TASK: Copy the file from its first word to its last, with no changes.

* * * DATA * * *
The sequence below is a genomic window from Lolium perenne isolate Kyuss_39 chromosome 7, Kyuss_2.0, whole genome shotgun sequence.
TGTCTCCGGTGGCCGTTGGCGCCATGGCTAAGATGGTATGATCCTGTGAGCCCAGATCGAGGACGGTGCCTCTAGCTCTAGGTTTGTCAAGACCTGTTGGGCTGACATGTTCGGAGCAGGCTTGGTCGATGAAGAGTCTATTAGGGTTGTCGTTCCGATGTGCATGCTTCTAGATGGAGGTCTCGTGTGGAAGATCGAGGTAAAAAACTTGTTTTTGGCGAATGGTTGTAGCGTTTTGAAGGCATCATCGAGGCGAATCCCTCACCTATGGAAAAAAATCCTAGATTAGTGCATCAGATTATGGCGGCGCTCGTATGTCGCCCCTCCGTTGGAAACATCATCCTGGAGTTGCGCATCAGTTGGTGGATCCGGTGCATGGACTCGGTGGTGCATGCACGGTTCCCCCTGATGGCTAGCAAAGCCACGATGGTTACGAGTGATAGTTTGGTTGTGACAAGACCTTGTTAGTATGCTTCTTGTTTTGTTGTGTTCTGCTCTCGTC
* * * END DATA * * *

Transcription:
The sequence below is a genomic window from Lolium perenne isolate Kyuss_39 chromosome 7, Kyuss_2.0, whole genome shotgun sequence.
TGTCTCCGGTGGCCGTTGGCGCCATGGCTAAGATGGTATGATCCTGTGAGCCCAGATCGAGGACGGTGCCTCTAGCTCTAGGTTTGTCAAGACCTGTTGGGCTGACATGTTCGGAGCAGGCTTGGTCGATGAAGAGTCTATTAGGGTTGTCGTTCCGATGTGCATGCTTCTAGATGGAGGTCTCGTGTGGAAGATCGAGGTAAAAAACTTGTTTTTGGCGAATGGTTGTAGCGTTTTGAAGGCATCATCGAGGCGAATCCCTCACCTATGGAAAAAAATCCTAGATTAGTGCATCAGATTATGGCGGCGCTCGTATGTCGCCCCTCCGTTGGAAACATCATCCTGGAGTTGCGCATCAGTTGGTGGATCCGGTGCATGGACTCGGTGGTGCATGCACGGTTCCCCCTGATGGCTAGCAAAGCCACGATGGTTACGAGTGATAGTTTGGTTGTGACAAGACCTTGTTAGTATGCTTCTTGTTTTGTTGTGTTCTGCTCTCGTC